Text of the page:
[sc34wg3] Individual contribution on the U.S. N.B. position o nthe progress ion of Topic Map standards

Mason, James David (MXM) sc34wg3@isotopicmaps.org
Thu, 1 Apr 2004 13:38:09 -0500

 Bernard, I think we are in agreement, and I thank you for helping me
clarify my thinking.

I'm not a great theoretician, but my understanding of merging is that it
shoud be based somehow on subject identity. Now subject identity is a sort
of fuzzy thing in the current 13250 (I believe Patrick will soon have more
to say about this). We've had (controversial) approaches to merging based on
names. We've talked a lot about PSIs as a basis for identity. But the
closest I've seen in something intended to become part of a standard for
defining how to establish identity is the discussion of  SIDPs in the RM
(that's a pretty bad sentence!). We've all fallen down on the job here, from
the original text of 13250 to the present because we've just assumed we knew
what identity was. If I remember my past life in algebras, establishing (or
postulating) a basis for identity is one of the first things that needs to
be done. I think that's one of the more valuable things the RM can
accomplish, so we're not all depending on implicit assumptions.

What I want from the RM is not merging rules but a statement of the basis on
which merging rules must work. And I think that's what you're saying in the
statement that merging rules should not be in the RM. And if we agree on
that, then the supposed Use Cases for the RM are really not something that
the RM must solve completely: all that's necessary from the RM is to show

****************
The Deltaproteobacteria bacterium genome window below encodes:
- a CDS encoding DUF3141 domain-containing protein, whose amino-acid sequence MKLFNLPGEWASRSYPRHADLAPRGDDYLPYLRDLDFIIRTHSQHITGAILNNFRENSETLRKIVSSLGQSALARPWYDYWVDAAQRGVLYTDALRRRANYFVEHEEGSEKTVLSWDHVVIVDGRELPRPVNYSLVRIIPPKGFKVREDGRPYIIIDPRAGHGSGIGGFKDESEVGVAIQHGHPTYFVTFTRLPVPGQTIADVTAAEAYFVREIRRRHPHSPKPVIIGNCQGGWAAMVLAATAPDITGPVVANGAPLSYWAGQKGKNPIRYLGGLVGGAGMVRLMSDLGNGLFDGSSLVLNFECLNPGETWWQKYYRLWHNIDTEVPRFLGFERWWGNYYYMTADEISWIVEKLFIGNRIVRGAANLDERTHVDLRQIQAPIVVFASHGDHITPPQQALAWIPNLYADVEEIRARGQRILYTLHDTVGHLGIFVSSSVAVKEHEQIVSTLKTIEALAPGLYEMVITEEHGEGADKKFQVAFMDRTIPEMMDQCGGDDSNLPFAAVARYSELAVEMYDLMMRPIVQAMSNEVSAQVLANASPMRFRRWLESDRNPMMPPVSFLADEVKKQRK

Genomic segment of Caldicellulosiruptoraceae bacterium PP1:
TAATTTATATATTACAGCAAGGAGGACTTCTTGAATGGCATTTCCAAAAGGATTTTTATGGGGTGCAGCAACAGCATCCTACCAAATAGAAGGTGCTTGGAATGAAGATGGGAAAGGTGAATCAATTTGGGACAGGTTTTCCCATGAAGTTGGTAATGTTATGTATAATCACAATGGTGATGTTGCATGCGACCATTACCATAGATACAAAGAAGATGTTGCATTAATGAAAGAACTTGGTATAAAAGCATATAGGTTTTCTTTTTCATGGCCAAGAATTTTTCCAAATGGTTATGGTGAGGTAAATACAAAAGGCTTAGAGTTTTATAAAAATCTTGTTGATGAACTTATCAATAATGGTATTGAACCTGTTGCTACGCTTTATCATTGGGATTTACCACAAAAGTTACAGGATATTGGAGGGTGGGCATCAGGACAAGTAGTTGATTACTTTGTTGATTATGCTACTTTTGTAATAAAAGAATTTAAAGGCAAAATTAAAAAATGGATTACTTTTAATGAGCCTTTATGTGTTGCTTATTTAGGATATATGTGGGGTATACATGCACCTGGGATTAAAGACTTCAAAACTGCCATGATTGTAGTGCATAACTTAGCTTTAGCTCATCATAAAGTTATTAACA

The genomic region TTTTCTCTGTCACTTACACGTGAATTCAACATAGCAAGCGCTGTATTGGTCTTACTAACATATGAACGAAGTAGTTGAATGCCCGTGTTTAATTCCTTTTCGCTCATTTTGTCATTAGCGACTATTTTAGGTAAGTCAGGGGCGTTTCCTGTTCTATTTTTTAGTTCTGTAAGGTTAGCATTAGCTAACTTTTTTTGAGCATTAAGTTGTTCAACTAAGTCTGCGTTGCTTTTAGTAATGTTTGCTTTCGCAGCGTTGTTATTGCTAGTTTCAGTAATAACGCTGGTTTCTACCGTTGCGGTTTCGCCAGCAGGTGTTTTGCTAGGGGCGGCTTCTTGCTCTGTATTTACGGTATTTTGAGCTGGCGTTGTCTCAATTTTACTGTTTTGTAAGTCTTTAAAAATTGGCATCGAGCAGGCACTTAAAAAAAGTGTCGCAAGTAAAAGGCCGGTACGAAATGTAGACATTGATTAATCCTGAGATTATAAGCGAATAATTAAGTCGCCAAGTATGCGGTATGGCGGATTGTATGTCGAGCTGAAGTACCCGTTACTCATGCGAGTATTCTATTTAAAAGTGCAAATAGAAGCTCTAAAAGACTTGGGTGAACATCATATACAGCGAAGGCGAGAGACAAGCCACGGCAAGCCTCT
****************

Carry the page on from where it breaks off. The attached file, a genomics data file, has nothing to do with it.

that it provides an adequate basis for establishing identity to support
those UCs. Then some QL can, outside the RM, take that identity basis and
formulate procedures for executing the merges. But how that gets done is
irrelevant to the RM.

So the RM is no threat to TMQL, but, without the RM, all the other things
we're working on, like TMQL and TMDM,  are all based on inadequately
documented assumptions. In short, by jumping in on these other parts of the
TM family, we've not just put the cart before the horse, we've shoved the
cart out on the road before we've found the horse. (I don't mean that the
work on those projects is wasted: for example, testing various approaches to
QL design is profitable, even if the basis for identity has not yet been
completely documented yet.)


-----Original Message-----
From: sc34wg3-admin@isotopicmaps.org
To: sc34wg3@isotopicmaps.org
Sent: 4/1/2004 8:48 AM
Subject: RE: [sc34wg3] Individual contribution on the U.S. N.B. position
onthe progress ion of Topic Map standards


> I believe that the four parts of ISO 13250 in progress at the moment
> address all four of your points, but as you noted, there is currently
> way for an application to specify merging rules declaratively.

I'm not sure to understand what you mean by "specify merging rules
declaratively", but it
sounds to me a sort of paradox. From the recent thread about merging
rules, what I
understood was that the debate was about having or not merging rules *at
all* in the core
standard, since they are procedural specifications.

And seems to me that Jim's point is to ask for a RM which would contain
only declarative
semantics, and not procedural specification.

Jim, correct me if I am wrong, do you mean that in your opinion there
should not be
anything like merging rules defined in the RM ? (if this is the case, I
fully agree with


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